"Don't Have To" In Context

Alexey86

Member
Hi, everybody! Could you check, please, whether i've found the right context for the sentence below:
You don't have to stand here. -> the context: a boss just noticed his employee working in a standing position in the workplace (= "here"), wich is actually not necessarily, and in the case the empoyee had decided he had to, the boss just allowed him to sit.
 
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  • Keith Bradford

    Senior Member
    English (Midlands UK)
    The context doesn't really help us to understand the meaning. There are at least two possibilities:
    1. Here in this company, employees are not required to remain standing; you may sit down.
    2. It's not required for you to be here, in the place where you're standing; stand somewhere else.
     

    Alexey86

    Member
    Thank you! So, the comma changes the meaning. I didn't even know that "don't have to" might convey the meaning of prohibithion or order. I thought it means only "smth is not necessary; you have a choice; you may do or may not do smth". But I'm sill a bit confused about the ambiguity. If I said to someone "You don't have to stand here" and then continued "You may sit down", wouldn't it clarify the context and, respectively, the meaning?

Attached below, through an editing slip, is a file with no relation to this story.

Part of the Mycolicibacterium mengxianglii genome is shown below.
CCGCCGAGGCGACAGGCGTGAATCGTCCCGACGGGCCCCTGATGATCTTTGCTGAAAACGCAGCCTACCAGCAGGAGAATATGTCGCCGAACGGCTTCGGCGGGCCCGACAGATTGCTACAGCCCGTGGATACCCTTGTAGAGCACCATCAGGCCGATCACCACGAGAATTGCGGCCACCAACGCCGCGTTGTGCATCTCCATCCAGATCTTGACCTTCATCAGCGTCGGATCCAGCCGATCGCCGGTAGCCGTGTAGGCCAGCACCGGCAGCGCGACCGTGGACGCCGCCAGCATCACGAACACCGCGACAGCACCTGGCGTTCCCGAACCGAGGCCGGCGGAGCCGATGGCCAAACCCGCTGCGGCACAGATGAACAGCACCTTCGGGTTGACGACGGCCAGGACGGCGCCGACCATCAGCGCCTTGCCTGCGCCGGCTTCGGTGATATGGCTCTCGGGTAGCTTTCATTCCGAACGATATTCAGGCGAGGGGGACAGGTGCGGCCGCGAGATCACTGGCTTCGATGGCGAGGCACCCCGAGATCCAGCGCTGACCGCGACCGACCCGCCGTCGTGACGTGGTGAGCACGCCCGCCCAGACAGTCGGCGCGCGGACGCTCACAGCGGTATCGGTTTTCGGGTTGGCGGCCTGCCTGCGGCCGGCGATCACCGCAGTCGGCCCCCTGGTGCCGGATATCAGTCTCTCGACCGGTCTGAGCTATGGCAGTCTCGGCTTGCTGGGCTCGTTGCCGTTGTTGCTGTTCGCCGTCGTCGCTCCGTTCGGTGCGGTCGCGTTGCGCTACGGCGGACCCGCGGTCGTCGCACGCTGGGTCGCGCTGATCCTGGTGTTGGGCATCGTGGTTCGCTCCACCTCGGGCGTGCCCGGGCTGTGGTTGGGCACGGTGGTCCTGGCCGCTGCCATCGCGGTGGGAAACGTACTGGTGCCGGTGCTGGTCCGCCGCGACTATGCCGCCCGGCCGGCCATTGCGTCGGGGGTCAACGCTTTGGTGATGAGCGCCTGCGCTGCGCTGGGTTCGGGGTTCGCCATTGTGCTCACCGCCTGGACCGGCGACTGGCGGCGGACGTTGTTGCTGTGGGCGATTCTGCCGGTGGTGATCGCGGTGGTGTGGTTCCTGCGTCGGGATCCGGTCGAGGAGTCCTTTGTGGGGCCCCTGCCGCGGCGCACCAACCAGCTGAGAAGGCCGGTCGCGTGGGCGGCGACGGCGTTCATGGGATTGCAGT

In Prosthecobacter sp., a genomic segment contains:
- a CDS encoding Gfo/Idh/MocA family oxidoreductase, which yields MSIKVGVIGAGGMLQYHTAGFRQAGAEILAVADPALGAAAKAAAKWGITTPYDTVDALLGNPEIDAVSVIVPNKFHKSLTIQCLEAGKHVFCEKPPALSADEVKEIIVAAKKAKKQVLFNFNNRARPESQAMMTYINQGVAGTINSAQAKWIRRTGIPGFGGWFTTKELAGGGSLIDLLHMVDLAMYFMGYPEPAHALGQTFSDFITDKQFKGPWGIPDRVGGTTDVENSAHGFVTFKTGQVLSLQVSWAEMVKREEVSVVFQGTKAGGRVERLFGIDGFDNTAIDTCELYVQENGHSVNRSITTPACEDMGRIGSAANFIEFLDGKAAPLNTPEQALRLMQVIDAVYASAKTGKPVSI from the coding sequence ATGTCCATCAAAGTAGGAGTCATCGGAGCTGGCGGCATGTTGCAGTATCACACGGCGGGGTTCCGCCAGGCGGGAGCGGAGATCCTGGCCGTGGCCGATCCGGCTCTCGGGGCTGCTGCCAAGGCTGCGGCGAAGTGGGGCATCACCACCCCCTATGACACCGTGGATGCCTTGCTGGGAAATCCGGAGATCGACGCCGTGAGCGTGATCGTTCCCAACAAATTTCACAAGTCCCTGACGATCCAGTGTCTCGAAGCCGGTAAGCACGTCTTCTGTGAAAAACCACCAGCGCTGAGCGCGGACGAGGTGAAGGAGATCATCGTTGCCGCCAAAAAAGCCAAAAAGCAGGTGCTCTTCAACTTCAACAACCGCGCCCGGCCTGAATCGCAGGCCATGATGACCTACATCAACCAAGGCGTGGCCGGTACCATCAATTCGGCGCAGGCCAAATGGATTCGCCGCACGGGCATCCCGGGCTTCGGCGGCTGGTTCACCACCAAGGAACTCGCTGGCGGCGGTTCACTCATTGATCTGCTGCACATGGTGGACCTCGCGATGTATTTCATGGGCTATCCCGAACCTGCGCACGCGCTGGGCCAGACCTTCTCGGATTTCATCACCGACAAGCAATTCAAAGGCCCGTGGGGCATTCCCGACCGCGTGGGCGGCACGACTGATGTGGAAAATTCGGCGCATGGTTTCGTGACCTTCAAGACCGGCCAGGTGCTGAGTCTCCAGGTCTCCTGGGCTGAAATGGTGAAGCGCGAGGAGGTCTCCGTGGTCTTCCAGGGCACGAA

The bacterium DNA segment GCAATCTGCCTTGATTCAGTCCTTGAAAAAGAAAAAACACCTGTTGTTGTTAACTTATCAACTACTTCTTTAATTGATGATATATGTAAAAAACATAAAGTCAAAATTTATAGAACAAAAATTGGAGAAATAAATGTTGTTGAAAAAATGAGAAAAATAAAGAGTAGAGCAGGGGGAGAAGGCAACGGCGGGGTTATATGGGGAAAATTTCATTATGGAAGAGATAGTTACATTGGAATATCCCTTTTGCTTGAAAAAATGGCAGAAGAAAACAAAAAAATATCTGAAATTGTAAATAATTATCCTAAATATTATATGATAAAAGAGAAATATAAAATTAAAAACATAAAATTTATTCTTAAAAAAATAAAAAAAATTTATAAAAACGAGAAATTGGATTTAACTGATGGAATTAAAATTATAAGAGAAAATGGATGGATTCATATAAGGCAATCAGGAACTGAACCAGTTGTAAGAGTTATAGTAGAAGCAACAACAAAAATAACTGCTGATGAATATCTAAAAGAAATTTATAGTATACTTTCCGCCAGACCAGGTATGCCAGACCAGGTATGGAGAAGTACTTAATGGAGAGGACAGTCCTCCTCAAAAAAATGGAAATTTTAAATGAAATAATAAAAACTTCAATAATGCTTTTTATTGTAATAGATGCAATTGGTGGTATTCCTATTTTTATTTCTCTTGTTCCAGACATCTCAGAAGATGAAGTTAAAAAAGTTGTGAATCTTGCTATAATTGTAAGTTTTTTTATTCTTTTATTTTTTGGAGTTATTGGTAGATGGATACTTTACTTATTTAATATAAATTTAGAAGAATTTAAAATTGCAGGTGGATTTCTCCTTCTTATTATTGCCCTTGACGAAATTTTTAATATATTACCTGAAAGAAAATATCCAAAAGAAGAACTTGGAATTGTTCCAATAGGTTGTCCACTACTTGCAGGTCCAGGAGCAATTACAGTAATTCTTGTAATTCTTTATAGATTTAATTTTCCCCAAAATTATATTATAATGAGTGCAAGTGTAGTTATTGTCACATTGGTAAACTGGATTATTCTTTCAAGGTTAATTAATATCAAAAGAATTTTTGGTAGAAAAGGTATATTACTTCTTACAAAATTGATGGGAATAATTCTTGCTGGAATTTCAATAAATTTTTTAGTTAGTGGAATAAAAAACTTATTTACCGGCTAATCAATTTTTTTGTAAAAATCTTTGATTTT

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    Keith Bradford

    Senior Member
    English (Midlands UK)
    Yes, that would be clearer.

    ... I didn't even know that "don't have to" might convey the meaning of prohibithion or order...
    You're right, it's not a question of the technical meaning of the words, but the emotional content of the sentence. For example, you might say to someone "Do you have to do that?" and it would mean "If you do that, I will be annoyed". So: "It's three o'clock in the morning. Do you have to play the trumpet?"
     
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